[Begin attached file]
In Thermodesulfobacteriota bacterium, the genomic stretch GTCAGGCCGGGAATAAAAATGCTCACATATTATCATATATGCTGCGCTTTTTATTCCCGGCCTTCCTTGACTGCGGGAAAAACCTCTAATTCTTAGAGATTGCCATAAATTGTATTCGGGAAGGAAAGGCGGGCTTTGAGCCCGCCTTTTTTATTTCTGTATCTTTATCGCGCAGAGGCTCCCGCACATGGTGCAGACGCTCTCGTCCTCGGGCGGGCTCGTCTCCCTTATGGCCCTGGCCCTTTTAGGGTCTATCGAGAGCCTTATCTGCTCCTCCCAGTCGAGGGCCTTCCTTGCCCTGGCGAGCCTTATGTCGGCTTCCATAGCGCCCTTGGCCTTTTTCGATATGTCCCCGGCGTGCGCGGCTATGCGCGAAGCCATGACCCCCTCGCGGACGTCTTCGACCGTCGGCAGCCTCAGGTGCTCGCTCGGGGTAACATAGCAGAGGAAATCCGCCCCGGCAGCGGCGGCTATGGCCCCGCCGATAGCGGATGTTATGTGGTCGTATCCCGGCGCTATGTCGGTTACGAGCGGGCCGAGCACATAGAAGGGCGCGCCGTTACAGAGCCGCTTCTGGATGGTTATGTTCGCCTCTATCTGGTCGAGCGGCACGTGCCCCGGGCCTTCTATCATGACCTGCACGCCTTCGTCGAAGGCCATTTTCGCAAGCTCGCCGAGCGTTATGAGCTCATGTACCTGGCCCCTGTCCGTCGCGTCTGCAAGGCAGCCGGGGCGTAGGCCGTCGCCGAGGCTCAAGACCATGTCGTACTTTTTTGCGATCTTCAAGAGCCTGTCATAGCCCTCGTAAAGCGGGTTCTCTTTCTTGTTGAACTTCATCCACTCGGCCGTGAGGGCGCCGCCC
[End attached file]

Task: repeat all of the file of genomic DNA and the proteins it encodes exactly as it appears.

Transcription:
In Thermodesulfobacteriota bacterium, the genomic stretch GTCAGGCCGGGAATAAAAATGCTCACATATTATCATATATGCTGCGCTTTTTATTCCCGGCCTTCCTTGACTGCGGGAAAAACCTCTAATTCTTAGAGATTGCCATAAATTGTATTCGGGAAGGAAAGGCGGGCTTTGAGCCCGCCTTTTTTATTTCTGTATCTTTATCGCGCAGAGGCTCCCGCACATGGTGCAGACGCTCTCGTCCTCGGGCGGGCTCGTCTCCCTTATGGCCCTGGCCCTTTTAGGGTCTATCGAGAGCCTTATCTGCTCCTCCCAGTCGAGGGCCTTCCTTGCCCTGGCGAGCCTTATGTCGGCTTCCATAGCGCCCTTGGCCTTTTTCGATATGTCCCCGGCGTGCGCGGCTATGCGCGAAGCCATGACCCCCTCGCGGACGTCTTCGACCGTCGGCAGCCTCAGGTGCTCGCTCGGGGTAACATAGCAGAGGAAATCCGCCCCGGCAGCGGCGGCTATGGCCCCGCCGATAGCGGATGTTATGTGGTCGTATCCCGGCGCTATGTCGGTTACGAGCGGGCCGAGCACATAGAAGGGCGCGCCGTTACAGAGCCGCTTCTGGATGGTTATGTTCGCCTCTATCTGGTCGAGCGGCACGTGCCCCGGGCCTTCTATCATGACCTGCACGCCTTCGTCGAAGGCCATTTTCGCAAGCTCGCCGAGCGTTATGAGCTCATGTACCTGGCCCCTGTCCGTCGCGTCTGCAAGGCAGCCGGGGCGTAGGCCGTCGCCGAGGCTCAAGACCATGTCGTACTTTTTTGCGATCTTCAAGAGCCTGTCATAGCCCTCGTAAAGCGGGTTCTCTTTCTTGTTGAACTTCATCCACTCGGCCGTGAGGGCGCCGCCC